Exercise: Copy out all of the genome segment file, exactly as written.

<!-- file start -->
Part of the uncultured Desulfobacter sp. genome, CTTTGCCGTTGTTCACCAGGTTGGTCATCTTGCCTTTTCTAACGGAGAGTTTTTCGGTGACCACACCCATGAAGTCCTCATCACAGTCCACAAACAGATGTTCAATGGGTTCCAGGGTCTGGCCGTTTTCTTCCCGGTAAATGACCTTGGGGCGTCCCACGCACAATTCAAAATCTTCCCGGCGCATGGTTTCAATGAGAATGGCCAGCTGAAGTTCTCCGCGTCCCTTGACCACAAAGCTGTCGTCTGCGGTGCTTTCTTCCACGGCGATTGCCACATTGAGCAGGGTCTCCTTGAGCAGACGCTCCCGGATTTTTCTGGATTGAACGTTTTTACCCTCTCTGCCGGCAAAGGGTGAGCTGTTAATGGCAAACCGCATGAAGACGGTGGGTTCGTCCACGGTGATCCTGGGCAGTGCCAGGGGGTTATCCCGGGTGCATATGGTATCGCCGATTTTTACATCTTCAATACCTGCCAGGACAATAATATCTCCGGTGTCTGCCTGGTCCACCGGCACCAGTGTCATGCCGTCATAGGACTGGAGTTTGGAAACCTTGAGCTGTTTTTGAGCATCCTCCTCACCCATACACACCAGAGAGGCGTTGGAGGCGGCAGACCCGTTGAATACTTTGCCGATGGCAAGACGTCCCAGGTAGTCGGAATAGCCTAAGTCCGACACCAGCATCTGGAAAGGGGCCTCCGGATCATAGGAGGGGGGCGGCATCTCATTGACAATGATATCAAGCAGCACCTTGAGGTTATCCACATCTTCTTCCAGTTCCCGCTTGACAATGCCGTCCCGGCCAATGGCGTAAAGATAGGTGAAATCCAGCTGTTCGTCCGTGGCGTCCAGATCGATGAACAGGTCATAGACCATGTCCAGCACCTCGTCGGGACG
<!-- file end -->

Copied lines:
Part of the uncultured Desulfobacter sp. genome, CTTTGCCGTTGTTCACCAGGTTGGTCATCTTGCCTTTTCTAACGGAGAGTTTTTCGGTGACCACACCCATGAAGTCCTCATCACAGTCCACAAACAGATGTTCAATGGGTTCCAGGGTCTGGCCGTTTTCTTCCCGGTAAATGACCTTGGGGCGTCCCACGCACAATTCAAAATCTTCCCGGCGCATGGTTTCAATGAGAATGGCCAGCTGAAGTTCTCCGCGTCCCTTGACCACAAAGCTGTCGTCTGCGGTGCTTTCTTCCACGGCGATTGCCACATTGAGCAGGGTCTCCTTGAGCAGACGCTCCCGGATTTTTCTGGATTGAACGTTTTTACCCTCTCTGCCGGCAAAGGGTGAGCTGTTAATGGCAAACCGCATGAAGACGGTGGGTTCGTCCACGGTGATCCTGGGCAGTGCCAGGGGGTTATCCCGGGTGCATATGGTATCGCCGATTTTTACATCTTCAATACCTGCCAGGACAATAATATCTCCGGTGTCTGCCTGGTCCACCGGCACCAGTGTCATGCCGTCATAGGACTGGAGTTTGGAAACCTTGAGCTGTTTTTGAGCATCCTCCTCACCCATACACACCAGAGAGGCGTTGGAGGCGGCAGACCCGTTGAATACTTTGCCGATGGCAAGACGTCCCAGGTAGTCGGAATAGCCTAAGTCCGACACCAGCATCTGGAAAGGGGCCTCCGGATCATAGGAGGGGGGCGGCATCTCATTGACAATGATATCAAGCAGCACCTTGAGGTTATCCACATCTTCTTCCAGTTCCCGCTTGACAATGCCGTCCCGGCCAATGGCGTAAAGATAGGTGAAATCCAGCTGTTCGTCCGTGGCGTCCAGATCGATGAACAGGTCATAGACCATGTCCAGCACCTCGTCGGGACG